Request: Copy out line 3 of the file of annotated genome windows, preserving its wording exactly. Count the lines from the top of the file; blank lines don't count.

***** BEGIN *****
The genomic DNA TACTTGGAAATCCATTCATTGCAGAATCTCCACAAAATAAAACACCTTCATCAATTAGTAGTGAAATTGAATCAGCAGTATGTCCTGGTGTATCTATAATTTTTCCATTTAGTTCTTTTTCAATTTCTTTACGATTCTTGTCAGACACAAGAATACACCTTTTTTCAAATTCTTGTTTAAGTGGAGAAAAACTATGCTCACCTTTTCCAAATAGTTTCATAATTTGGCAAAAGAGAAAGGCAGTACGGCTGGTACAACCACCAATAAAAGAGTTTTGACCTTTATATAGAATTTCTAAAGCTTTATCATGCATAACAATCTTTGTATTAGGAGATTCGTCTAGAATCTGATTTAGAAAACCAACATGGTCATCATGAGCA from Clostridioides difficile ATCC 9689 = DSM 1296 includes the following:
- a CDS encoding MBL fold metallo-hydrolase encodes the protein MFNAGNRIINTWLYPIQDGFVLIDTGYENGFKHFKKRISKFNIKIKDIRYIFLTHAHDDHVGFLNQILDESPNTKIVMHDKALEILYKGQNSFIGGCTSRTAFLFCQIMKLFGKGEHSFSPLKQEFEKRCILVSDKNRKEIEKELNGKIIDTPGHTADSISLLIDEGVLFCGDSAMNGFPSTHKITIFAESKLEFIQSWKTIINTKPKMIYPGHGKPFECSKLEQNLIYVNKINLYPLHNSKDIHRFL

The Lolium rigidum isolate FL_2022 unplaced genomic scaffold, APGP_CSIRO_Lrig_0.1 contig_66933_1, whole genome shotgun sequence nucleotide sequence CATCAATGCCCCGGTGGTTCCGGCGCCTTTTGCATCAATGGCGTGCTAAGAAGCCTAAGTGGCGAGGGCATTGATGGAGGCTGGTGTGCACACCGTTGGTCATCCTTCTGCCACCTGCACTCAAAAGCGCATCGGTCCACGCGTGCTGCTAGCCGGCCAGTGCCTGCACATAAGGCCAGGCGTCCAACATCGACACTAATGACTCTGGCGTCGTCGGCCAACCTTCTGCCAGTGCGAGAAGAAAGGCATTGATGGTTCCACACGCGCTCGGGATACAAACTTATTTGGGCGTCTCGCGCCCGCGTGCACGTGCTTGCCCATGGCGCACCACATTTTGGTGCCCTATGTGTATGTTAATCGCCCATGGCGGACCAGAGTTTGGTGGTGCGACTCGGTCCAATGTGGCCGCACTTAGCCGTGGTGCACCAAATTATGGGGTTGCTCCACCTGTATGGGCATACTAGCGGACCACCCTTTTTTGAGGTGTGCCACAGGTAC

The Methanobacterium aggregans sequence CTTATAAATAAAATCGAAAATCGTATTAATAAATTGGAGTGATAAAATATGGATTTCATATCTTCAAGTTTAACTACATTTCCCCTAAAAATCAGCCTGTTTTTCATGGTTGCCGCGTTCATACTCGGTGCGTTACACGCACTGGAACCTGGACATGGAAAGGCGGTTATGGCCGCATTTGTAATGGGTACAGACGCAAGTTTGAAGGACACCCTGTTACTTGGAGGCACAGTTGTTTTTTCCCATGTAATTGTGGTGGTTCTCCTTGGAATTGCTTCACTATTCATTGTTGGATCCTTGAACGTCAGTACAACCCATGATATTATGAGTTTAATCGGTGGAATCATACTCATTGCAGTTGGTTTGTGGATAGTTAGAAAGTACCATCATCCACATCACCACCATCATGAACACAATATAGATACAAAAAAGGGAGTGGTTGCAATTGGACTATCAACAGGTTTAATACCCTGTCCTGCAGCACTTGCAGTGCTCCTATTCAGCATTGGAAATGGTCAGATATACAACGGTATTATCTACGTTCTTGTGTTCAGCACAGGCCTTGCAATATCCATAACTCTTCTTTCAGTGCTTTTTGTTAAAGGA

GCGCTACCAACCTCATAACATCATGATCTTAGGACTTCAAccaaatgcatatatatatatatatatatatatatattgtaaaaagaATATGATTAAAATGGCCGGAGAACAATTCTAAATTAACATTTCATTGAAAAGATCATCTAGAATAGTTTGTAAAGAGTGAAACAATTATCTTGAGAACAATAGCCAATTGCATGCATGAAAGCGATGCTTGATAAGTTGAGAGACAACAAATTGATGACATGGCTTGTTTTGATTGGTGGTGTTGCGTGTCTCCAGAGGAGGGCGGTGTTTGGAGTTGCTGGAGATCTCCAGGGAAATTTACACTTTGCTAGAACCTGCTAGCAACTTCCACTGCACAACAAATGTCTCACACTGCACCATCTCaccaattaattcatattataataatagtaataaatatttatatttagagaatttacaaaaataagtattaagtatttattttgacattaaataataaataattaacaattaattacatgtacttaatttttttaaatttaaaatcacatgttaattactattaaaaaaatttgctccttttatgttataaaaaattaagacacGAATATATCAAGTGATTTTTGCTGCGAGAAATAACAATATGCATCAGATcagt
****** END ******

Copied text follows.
The Lolium rigidum isolate FL_2022 unplaced genomic scaffold, APGP_CSIRO_Lrig_0.1 contig_66933_1, whole genome shotgun sequence nucleotide sequence CATCAATGCCCCGGTGGTTCCGGCGCCTTTTGCATCAATGGCGTGCTAAGAAGCCTAAGTGGCGAGGGCATTGATGGAGGCTGGTGTGCACACCGTTGGTCATCCTTCTGCCACCTGCACTCAAAAGCGCATCGGTCCACGCGTGCTGCTAGCCGGCCAGTGCCTGCACATAAGGCCAGGCGTCCAACATCGACACTAATGACTCTGGCGTCGTCGGCCAACCTTCTGCCAGTGCGAGAAGAAAGGCATTGATGGTTCCACACGCGCTCGGGATACAAACTTATTTGGGCGTCTCGCGCCCGCGTGCACGTGCTTGCCCATGGCGCACCACATTTTGGTGCCCTATGTGTATGTTAATCGCCCATGGCGGACCAGAGTTTGGTGGTGCGACTCGGTCCAATGTGGCCGCACTTAGCCGTGGTGCACCAAATTATGGGGTTGCTCCACCTGTATGGGCATACTAGCGGACCACCCTTTTTTGAGGTGTGCCACAGGTAC